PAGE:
Commodore Amiga BooksThe following is a list of Commodore Amiga Books in the Centre for Computing History collection. It is not an exhaustive list of and other books may have been published. If you have a book that you would like to donate to our collection, please view our donations page.
There are 20 Commodore Amiga Books in our collection :
|Order By : Title - Release Date - Publisher
A revealing book on how to use the spectacular and powerful graphic capabilities of the Amiga.
Understanding and using video on the Amiga
This book is designed for everyone who wants to use the Amiga for video. You'll find information on video basic, videotape equipment, video/ Amiga interface, artwork and more!
A practical beginners' guide to using the Amiga.
Covers WORKBENCH 1.3 & Release 2.0 Info.
This guide includes:
- Complete set-up instructions
- Backing up important diskettes
- The Extras diskette
- Setting preferences
- Customizing the Workbench
- Introduction to AmigaBASIC
- AmigaDOS commands
- CLI tips and short-cuts
- Creating your own icons
- Includes Preferences 2.0 information
Hints, tips and guides to all aspects of the Amiga scene.
Amiga Machine Language
subtitle: A practicle guide to learning 68000 assembler language on the Amiga
Author: Stefan Dittrich
Publisher: Abacus Software Inc 1987
"...a detailed introduction to and description of the hundreds of graphics, animation, text, math and audio routines that make up the Amiga ROM"
An in-depth guide to AmigaDOS and the AmigaDOS Shell.
This book covers the insides of Amiga DOS from the internal design up to practical applications. Also contains a detailed reference section which helps users locate information in a flash, both alphabetically and in command groups.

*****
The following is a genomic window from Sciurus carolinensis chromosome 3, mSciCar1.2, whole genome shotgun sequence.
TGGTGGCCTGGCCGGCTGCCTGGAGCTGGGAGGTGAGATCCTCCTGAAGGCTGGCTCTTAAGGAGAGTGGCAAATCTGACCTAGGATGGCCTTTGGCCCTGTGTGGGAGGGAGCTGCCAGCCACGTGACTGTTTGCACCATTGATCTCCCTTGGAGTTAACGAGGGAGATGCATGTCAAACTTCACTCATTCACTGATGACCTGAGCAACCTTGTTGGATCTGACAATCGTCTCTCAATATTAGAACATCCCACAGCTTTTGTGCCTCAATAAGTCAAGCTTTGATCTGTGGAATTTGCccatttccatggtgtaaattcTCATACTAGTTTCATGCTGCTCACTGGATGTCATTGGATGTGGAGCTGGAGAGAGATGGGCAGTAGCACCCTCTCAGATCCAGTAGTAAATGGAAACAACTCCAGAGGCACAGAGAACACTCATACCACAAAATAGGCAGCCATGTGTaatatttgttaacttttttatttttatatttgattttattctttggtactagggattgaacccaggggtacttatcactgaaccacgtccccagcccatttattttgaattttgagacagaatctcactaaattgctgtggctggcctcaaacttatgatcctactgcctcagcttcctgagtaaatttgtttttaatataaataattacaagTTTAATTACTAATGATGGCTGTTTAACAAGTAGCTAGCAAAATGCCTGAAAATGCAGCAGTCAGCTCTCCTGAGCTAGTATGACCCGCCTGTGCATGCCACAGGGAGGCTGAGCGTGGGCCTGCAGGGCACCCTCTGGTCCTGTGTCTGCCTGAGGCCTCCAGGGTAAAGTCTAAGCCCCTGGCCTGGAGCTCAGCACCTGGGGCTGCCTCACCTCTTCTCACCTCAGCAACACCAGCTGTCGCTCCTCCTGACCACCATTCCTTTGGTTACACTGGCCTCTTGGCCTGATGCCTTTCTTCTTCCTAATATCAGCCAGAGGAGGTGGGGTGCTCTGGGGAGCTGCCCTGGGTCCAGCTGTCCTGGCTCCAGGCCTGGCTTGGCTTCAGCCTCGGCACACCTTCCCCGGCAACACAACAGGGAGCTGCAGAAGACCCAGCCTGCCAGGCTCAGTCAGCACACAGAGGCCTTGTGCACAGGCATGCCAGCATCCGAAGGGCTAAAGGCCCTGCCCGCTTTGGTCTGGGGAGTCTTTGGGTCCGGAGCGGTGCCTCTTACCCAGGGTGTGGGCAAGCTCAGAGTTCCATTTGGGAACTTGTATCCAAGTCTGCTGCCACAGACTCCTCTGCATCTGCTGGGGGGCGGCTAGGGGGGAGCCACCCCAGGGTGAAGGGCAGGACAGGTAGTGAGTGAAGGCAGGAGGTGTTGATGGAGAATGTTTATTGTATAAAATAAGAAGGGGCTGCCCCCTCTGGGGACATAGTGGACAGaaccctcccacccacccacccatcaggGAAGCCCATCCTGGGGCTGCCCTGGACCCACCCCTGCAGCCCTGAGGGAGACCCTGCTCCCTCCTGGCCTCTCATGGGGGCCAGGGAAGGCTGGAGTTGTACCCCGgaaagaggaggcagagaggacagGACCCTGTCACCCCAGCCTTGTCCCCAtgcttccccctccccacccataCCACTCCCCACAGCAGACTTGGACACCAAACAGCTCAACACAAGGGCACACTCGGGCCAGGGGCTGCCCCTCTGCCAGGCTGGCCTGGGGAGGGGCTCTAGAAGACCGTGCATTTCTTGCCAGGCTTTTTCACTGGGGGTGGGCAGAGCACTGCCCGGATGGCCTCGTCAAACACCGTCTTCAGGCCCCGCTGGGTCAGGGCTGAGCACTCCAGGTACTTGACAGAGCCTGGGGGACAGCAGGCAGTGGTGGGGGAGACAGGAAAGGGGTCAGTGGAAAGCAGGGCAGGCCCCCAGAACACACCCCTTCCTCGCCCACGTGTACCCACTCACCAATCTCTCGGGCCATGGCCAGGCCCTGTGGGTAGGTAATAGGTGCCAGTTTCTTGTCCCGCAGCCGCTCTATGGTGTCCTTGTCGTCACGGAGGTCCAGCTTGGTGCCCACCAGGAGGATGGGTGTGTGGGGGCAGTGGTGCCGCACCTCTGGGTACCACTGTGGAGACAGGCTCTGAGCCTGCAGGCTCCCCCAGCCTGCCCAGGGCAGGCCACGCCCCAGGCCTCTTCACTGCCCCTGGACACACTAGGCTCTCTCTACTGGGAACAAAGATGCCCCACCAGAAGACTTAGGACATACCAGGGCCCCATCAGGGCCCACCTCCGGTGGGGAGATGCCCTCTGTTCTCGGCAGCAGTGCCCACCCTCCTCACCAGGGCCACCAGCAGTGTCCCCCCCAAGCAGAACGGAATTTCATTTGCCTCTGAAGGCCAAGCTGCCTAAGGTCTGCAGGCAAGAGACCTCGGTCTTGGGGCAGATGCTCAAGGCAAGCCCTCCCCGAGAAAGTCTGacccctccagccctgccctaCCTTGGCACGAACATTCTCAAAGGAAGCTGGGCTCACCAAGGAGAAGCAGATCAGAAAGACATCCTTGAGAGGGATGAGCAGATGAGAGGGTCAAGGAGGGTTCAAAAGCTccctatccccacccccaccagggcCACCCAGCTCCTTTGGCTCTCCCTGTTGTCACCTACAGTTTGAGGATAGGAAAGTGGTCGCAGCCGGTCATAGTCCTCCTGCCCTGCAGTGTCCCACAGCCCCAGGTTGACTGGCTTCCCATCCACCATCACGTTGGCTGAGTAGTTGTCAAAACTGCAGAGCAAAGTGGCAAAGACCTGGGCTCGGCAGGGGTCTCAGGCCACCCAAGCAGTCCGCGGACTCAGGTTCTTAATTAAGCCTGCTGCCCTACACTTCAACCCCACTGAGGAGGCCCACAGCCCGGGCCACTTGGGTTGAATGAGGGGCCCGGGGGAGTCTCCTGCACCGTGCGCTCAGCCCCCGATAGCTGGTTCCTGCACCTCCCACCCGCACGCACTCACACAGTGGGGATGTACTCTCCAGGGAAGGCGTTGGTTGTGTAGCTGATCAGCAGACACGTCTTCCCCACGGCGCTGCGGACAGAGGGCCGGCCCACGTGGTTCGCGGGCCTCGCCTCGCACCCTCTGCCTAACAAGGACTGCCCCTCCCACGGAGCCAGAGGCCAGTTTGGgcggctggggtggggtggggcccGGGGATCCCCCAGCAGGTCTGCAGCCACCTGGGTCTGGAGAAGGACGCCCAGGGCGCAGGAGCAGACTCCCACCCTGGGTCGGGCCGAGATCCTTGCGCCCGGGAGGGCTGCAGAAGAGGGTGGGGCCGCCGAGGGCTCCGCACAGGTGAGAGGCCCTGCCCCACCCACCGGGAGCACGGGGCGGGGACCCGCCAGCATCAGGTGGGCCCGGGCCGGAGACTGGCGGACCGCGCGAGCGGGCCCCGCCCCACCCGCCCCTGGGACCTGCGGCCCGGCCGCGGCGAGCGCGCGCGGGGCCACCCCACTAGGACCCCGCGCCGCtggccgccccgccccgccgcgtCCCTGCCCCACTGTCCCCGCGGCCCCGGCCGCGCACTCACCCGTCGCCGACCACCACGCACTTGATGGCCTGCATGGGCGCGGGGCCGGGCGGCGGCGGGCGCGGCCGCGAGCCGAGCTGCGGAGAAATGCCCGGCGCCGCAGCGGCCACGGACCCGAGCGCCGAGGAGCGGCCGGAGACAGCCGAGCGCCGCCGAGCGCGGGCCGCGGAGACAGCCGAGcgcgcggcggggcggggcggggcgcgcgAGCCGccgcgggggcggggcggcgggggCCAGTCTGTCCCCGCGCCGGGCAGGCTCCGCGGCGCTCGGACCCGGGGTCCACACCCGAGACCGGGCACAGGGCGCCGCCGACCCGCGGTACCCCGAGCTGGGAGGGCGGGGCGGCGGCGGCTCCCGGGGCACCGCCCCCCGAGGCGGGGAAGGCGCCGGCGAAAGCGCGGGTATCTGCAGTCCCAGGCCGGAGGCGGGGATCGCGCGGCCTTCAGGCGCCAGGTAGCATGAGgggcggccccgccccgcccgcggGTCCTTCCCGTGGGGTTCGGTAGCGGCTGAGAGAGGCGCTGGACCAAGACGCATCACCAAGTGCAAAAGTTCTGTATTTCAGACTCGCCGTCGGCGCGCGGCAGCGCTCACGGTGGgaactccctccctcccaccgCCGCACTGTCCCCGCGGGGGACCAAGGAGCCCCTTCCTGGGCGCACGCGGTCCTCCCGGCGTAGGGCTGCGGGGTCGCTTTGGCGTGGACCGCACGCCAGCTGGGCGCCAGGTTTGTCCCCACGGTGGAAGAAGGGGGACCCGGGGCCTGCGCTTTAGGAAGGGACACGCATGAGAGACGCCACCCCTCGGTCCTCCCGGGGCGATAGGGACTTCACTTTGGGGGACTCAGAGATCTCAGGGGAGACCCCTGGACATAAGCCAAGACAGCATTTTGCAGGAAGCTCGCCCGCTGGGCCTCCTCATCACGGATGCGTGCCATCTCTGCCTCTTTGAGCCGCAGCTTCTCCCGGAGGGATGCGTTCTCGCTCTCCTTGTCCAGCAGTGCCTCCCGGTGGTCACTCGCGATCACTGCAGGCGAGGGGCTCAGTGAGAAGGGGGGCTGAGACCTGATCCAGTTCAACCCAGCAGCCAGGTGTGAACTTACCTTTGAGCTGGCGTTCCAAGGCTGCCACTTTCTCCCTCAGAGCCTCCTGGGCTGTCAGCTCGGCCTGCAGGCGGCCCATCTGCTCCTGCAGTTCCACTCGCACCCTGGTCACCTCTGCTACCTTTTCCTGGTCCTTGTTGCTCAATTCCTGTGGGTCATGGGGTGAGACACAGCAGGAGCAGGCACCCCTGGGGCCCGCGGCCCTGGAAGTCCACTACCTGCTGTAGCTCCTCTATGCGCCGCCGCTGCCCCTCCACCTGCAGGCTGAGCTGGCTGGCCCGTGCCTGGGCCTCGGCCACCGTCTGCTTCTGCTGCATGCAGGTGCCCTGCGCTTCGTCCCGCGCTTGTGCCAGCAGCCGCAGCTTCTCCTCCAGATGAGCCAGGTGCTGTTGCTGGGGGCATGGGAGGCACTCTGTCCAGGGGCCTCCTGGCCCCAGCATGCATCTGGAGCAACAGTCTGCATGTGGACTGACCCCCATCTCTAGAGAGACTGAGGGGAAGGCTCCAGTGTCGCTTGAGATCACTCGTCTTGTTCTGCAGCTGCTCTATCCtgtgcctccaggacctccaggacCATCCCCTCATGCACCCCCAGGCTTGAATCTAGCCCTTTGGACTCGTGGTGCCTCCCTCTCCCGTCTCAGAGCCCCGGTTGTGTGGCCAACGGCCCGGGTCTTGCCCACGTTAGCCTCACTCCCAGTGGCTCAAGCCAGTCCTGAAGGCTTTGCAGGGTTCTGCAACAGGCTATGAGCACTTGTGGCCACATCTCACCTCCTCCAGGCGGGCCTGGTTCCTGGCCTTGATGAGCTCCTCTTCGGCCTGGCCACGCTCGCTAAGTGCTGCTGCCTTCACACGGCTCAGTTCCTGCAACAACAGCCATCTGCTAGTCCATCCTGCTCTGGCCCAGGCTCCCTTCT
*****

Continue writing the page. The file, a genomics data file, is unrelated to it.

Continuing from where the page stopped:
The ultimate programming tool for your Amiga
Explains how to use the computer language BASIC to write fundamental programs for the Amiga computer.
Published by Amiga Format Magazine.
Published by Amiga Format Magazine.
For kids from 8 to 80. This easy-to-use guide to BASIC and AmigaVision has everything you need to get started programming on the Amiga computer.
Tricks and Tips, including coverage of Kickstart, Workbench 1.2 and Workbench 1.3
A Future Book
Details of 100 games with descriptions and general hints
Screen Play is all an Amiga games player needs to get the most from their machine. This volume contains more reviews, hints, tips and cheats than ever before compiled into one publication. Whether you're interested in the old classics, want to see what games are available or just need a helping hand with your latest game, Screen Play has it all.
A valuable collection of useful and productive hints for using your Amiga.
Commodore named their Amiga computer's first operating system Workbench 1.0 and continued with the Workbench name until version 3.1, when it was changed to AmigaOS, prompted by Apple renaming their propriety OS from "System" to "MacOS". Subsequently the Amiga computer used the name Workbench to refer only to the native graphical interface file manager and application launcher of the Amiga's operating system typically presented to users upon booting the Amiga. In that regard the Workbench GUI component was not required to boot the Amiga or run other applications, but was a standalone application listed in the startup-sequence script.
The Amiga Workbench used the metaphor of a workbench rather than the now standard desktop for exposing file management and application launching functionality. The Workbench application appeared similar to other consumer Operating Systems of the era by utilizing a trash can, menu bar, and icons to represent files, folder and volumes (filesystem devices). The underlying AmigaOS was much more advanced allowing the Workbench to launch multiple applications that could execute at the same time and communicate with each other. The Amiga used a two button mouse for left click and right menu.